John Graham Jr.

8th April 2020

History has marked John Graham Jr. down as the ‘Uncrowned King’, the greatest amateur golfer never to win a national Championship.

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‘Jack’, as he was known, was born in Liverpool on 3rd April 1877 to Scottish parents John Graham (1843-1921) and Mary Gilkison Allan (1851-1918). He had a younger brother, Allan, and two sisters, one older than him, Molly, and one younger.

His family were very wealthy. John Snr. was a Director of the Macfie & Sons sugar refinery which previous generations of his family had built up. He moved his family south to work at the new Liverpool branch in 1873. Meanwhile Mary was the grand-daughter of Captain Sandy Allan, whose Allan Shipping Line was one of the biggest shipping companies in the world in the early 19th Century.

The family lived primarily in south Liverpool near Sefton Park but also had a second home ‘The Croft’ on Stanley Road in Hoylake. 

Jack took to golf quickly as a young boy learning the game at Royal Liverpool G.C. where his father was a member. John Snr. would become captain of Hoylake in 1886-87.

He won the club’s Boys’ Medal (for U15’s) in 1888, 1989, 1891 and 1892 and looked all set to follow in the footsteps of local amateur greats John Ball (b. 1861) and Harold Hilton (b. 1869). 

Jack was educated at Marlborough College, the prestigious public school in Wiltshire, for four years between 1891 and 1894. He was a natural sportsman and captained the College’s cricket and hockey teams as well as playing in their racquets team.

As a teenager he joined the Liverpool Scottish Volunteers and rose to the rank of Captain before stepping down due to the commencement of his business career in the sugar industry and increasing golf commitments.

When he left school he joined his father at Macfie’s as a clerk subsequently rising up the organisation during the rest of his career. He became Secretary of the Liverpool Sugar Refiner’s Association.

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On the golfing front he made his debut in the 1896 Amateur Championship at Sandwich losing in the semi-finals to Harold Hilton 4&3. His performances in Kent understandably saw him earmarked as a potential future champion but that elusive major win never came in the years that followed. 

It appears he was neither sufficiently consistent or mentally strong enough to ever get the job done. Horace Hutchinson in his Fifty Years Of Golf (1919) wrote it is “his constitutional misfortune that he is not able to last through a long sustained trial” and “Jack has never been able to last, and has been, beaten at that point by men whom he could give three strokes comfortably in ordinary circumstances and in the earlier stages of the tournament. He has been a terrible disappointment to us all, in this way, for a more brilliant amateur golfer never played. It is his health that has knocked him out every time – a lack of robust nerves”.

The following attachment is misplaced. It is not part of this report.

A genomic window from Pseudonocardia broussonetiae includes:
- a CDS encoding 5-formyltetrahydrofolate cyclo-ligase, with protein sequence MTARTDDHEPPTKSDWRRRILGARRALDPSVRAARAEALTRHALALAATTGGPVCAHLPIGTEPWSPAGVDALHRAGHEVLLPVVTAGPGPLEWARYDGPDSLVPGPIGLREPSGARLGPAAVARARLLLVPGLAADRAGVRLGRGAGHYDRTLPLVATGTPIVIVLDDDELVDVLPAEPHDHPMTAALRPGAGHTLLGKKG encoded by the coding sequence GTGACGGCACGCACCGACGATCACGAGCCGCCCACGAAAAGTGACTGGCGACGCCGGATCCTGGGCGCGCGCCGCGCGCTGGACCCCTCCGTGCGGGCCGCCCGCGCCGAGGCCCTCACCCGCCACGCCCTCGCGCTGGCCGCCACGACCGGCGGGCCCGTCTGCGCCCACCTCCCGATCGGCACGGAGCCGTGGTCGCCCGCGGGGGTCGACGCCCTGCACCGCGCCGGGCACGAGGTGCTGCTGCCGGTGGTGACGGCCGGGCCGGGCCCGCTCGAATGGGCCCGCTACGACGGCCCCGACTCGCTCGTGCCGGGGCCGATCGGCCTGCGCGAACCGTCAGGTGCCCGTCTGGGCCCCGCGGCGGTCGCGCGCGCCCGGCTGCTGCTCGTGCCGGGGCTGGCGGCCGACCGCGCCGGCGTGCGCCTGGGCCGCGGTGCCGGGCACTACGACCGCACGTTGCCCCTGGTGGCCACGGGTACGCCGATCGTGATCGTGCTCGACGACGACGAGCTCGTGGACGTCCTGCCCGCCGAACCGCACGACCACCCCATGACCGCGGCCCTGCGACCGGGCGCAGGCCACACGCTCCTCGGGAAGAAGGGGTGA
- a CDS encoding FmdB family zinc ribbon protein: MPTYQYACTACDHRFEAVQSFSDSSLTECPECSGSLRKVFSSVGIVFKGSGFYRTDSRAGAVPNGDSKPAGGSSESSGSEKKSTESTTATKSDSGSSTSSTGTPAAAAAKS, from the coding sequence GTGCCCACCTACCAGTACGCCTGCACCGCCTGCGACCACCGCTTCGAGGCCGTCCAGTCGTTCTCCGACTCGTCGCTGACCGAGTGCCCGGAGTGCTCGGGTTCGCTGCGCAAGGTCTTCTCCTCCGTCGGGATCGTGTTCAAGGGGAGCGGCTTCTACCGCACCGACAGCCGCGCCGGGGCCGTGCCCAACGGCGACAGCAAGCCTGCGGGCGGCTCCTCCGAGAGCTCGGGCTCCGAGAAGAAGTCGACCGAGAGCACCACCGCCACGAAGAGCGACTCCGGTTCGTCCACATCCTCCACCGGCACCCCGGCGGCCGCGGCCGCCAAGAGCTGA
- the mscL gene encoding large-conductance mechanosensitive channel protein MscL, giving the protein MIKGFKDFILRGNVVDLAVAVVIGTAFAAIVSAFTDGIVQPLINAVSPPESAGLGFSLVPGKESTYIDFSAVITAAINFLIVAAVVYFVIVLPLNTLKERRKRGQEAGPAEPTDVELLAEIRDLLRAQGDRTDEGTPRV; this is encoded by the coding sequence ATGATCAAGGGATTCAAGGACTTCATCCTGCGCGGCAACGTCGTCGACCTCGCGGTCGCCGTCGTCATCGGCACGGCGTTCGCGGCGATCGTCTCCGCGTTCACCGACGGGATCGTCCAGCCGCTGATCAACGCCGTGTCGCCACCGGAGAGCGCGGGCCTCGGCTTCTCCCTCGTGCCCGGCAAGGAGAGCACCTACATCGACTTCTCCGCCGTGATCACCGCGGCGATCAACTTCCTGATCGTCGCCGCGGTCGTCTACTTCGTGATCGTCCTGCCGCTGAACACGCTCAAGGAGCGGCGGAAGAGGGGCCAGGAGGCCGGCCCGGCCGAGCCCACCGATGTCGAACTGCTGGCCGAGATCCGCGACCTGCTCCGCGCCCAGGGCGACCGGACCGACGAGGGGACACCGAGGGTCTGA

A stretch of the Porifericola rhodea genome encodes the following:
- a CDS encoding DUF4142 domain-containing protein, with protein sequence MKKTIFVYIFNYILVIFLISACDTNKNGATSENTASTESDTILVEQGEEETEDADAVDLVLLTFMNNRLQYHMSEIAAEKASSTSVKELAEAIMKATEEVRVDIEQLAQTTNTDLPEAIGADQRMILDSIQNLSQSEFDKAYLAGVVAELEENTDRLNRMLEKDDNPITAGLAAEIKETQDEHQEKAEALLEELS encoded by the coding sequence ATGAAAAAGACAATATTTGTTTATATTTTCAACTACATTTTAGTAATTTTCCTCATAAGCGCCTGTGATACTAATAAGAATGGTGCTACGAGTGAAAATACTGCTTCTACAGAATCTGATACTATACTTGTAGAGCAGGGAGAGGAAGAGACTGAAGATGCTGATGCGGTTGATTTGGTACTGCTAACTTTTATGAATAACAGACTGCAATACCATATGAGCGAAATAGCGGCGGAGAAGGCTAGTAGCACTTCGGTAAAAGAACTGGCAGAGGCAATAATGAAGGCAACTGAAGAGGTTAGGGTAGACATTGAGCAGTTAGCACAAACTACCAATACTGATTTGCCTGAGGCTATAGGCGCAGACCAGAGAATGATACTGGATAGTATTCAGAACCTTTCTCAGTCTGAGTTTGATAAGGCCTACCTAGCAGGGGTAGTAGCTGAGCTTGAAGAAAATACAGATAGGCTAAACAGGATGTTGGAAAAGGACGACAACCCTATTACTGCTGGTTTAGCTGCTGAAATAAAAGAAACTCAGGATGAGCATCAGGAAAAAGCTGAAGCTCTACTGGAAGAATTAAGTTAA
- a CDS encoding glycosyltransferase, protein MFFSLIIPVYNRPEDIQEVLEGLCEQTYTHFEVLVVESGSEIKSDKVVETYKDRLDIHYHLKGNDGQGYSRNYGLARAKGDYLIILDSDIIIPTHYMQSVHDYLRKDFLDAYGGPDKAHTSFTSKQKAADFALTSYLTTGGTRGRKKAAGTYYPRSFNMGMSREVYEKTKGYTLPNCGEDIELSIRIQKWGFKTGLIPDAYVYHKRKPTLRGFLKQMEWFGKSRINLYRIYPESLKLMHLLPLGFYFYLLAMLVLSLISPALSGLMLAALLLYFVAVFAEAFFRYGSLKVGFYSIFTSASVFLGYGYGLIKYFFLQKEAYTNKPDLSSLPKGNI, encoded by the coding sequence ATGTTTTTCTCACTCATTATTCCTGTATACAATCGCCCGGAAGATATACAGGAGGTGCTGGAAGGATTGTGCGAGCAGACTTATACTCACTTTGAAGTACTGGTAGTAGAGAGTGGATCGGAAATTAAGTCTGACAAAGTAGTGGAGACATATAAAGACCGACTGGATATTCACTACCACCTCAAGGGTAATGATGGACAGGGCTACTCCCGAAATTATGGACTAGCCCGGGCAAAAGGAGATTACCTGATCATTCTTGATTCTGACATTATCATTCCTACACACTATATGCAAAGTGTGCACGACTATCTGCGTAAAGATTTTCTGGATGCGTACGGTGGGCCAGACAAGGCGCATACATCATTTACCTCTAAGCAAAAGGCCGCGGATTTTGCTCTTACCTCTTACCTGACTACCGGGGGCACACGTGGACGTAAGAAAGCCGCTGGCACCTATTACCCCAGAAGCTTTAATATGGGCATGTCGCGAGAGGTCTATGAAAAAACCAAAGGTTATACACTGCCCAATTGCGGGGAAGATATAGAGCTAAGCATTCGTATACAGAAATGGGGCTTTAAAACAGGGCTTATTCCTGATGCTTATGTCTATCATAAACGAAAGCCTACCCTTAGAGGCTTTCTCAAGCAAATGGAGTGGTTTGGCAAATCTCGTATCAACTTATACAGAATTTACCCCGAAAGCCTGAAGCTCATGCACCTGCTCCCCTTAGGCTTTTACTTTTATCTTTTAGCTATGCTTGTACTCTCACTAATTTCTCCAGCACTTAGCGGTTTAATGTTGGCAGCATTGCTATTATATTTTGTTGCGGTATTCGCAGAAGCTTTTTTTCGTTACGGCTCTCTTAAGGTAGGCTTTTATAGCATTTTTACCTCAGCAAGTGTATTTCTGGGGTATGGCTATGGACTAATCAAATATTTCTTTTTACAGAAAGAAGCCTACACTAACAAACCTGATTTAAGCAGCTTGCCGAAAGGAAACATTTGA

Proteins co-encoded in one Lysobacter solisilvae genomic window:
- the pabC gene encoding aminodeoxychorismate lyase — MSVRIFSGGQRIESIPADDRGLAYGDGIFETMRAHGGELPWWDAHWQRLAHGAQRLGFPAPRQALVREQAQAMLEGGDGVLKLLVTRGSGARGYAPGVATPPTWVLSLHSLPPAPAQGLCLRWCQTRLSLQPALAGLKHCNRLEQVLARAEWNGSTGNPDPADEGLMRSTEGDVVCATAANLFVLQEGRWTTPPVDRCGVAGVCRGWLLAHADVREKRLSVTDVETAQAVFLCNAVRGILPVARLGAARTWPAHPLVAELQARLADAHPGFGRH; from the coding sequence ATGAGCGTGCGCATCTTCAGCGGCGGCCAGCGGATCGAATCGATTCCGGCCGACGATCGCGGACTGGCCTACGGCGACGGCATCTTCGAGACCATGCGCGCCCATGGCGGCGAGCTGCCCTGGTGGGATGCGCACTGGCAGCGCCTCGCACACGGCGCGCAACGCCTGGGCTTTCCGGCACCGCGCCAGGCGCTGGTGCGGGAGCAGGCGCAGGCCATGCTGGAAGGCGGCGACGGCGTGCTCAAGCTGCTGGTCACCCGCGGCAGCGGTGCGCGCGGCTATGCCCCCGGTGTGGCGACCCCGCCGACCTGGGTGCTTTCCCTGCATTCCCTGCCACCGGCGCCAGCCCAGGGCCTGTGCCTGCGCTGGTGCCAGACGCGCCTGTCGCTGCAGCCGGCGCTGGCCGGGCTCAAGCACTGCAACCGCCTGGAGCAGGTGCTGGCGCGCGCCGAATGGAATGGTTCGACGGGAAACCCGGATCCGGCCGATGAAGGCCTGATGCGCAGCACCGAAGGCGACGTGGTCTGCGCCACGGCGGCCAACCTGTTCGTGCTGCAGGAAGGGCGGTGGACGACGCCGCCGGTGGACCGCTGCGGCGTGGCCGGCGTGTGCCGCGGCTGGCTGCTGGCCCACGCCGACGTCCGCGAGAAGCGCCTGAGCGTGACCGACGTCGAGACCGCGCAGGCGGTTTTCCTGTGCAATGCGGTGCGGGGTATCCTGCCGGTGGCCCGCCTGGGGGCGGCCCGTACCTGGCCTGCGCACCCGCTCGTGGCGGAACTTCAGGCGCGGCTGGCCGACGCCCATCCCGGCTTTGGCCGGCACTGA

During his career Graham played in 16 Amateurs between 1896 and 1914 winning 52 of his 68 matches (76.5%). He never reached the final losing five times in the semis – in 1896, 1900, 1901, 1905 and 1908 – and on many other occasions in the latter stages. 

The Amateur of 1898, played at Hoylake, seems to be indicative of his Championship play. Graham lost in the quarter finals by 1 hole to the eventual winner and his house guest that week Freddie Tait. Graham inexplicably missed two very short putts in the closing holes which would have ensured his passage to a semi-final against John Low. The second one on the 18th hole to take the match back down the 1st was described by the watching Harold Hilton, who Tait had beaten in the previous round, as “about the shortest I have ever seen missed in a Championship”.    

Jack Graham had three top-10 finishes in the Open Championship, an event which seemed to suit him better. He first played at Hoylake in 1897 and competed in a further 6 Opens up until his final one again at Hoylake in 1913. Graham’s best finish was fourth place in 1906. He finished 9th in 1901 and tied 7th in 1904. He was the leading amateur competitor in 1904, 1906, 1907 (tied 13th) and 1913 (tied 11th).

Whilst the above analysis of his performances in our two main championships imply that Graham was a serial loser thankfully that was not the case.

In 1902 Royal Liverpool proposed an England v. Scotland International Match prior to their staging of that year’s Amateur Championship. At the behest of his father Jack chose to represent Scotland much to the disappointment of the other English players. Interestingly the Hoylake organising committee stipulated that Graham could not play either Ball or Hilton in this first series due to the local bad feeling it was believed it may cause. The Match became popular and in the ten games Jack played between 1902 and 1911 he won eight times.